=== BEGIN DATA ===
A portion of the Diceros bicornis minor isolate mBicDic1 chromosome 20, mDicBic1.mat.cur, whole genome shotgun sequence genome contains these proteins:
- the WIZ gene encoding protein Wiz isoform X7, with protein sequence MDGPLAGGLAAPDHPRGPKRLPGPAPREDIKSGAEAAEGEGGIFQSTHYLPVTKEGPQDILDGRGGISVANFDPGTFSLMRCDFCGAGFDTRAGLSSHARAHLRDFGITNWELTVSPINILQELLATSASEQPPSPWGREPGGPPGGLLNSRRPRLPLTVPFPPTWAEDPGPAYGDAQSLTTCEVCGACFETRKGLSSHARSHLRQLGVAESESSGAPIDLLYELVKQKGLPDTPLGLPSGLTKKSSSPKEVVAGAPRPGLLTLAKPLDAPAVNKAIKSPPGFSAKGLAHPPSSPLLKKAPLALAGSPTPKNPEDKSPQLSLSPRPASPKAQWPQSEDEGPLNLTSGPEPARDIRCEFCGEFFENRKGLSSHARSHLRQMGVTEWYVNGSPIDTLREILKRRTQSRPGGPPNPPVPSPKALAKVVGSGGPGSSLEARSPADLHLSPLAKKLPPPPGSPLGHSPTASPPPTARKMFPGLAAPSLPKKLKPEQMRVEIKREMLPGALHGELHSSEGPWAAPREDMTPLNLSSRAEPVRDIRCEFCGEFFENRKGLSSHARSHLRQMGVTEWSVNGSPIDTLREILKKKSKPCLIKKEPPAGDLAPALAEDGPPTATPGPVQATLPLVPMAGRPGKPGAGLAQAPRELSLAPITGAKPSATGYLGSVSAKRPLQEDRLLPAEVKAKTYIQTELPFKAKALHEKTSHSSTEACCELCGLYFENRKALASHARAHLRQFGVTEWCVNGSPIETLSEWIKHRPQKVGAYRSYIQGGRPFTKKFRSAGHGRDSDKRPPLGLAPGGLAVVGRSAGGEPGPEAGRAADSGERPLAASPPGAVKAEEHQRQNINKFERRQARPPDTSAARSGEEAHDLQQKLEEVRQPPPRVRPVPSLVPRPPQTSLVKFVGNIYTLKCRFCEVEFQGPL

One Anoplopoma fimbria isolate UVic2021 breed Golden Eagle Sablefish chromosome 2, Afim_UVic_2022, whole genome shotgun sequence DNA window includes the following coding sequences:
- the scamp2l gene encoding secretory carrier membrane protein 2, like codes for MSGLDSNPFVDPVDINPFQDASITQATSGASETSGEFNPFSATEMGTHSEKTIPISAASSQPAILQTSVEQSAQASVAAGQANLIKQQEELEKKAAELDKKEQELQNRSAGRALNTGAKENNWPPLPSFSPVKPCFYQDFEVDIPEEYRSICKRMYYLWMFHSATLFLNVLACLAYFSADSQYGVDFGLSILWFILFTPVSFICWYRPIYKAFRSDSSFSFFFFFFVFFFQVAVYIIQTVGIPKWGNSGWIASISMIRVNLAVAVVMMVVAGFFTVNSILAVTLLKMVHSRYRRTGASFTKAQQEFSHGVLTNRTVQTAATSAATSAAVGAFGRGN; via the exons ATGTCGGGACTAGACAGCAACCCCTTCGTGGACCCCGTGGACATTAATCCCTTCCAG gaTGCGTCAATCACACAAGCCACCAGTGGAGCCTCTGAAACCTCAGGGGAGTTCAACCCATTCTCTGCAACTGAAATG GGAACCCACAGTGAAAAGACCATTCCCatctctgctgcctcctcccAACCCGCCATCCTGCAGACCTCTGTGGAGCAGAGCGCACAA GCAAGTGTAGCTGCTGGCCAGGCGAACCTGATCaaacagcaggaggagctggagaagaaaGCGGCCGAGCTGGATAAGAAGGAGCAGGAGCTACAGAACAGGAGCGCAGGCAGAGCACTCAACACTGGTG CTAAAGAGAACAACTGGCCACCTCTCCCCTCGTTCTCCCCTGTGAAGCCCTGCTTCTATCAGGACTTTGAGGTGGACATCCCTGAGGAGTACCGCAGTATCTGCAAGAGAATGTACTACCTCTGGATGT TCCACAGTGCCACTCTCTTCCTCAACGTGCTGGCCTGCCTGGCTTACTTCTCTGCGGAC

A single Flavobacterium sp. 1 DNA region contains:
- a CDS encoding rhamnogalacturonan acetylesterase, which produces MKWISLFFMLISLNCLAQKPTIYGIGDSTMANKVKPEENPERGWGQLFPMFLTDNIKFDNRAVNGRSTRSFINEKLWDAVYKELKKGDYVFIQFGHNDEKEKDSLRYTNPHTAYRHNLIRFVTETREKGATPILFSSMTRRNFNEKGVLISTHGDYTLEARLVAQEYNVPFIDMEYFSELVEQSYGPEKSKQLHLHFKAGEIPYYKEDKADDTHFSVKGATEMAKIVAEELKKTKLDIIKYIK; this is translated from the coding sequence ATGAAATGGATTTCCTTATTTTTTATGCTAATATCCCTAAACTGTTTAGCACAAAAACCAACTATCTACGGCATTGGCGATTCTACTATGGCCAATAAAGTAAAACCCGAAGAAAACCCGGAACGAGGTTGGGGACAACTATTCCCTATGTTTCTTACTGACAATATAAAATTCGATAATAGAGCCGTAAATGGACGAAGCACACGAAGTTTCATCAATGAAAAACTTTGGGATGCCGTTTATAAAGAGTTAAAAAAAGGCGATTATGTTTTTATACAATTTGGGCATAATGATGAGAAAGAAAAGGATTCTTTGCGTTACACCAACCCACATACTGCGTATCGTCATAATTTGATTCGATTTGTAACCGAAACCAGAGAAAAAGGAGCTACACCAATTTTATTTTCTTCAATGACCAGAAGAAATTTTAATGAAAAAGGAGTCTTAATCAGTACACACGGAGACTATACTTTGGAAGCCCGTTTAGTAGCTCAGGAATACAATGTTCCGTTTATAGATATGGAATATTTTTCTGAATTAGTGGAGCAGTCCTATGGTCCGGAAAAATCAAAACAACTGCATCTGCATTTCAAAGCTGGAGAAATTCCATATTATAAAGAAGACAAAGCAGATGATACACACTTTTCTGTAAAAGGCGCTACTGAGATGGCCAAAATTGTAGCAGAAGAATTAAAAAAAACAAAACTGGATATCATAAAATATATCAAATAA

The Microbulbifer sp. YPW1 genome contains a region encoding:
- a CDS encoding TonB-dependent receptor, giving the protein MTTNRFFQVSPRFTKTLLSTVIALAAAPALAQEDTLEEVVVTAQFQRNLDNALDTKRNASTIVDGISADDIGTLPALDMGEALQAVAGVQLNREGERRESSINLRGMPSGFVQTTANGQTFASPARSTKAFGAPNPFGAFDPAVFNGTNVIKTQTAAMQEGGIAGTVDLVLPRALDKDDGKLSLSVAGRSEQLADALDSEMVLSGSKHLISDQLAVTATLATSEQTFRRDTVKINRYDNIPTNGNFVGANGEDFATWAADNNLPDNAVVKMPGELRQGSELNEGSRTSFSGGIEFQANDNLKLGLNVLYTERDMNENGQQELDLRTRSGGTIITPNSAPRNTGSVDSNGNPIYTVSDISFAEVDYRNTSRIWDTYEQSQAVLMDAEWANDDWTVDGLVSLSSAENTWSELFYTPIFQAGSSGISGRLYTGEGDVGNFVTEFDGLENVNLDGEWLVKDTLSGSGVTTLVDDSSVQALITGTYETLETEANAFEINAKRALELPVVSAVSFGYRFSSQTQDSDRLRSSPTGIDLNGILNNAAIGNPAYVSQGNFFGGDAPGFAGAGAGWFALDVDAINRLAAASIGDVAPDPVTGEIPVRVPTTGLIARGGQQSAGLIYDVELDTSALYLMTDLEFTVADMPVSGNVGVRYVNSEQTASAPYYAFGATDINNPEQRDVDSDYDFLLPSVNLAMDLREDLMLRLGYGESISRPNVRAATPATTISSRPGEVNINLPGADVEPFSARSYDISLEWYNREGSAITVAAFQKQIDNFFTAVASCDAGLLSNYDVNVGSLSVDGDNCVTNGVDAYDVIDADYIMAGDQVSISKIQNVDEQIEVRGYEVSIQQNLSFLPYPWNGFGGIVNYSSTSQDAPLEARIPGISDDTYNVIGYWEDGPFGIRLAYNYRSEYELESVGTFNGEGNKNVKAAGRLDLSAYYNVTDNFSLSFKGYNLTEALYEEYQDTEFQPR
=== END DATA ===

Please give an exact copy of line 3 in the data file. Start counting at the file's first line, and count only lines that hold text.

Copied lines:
One Anoplopoma fimbria isolate UVic2021 breed Golden Eagle Sablefish chromosome 2, Afim_UVic_2022, whole genome shotgun sequence DNA window includes the following coding sequences: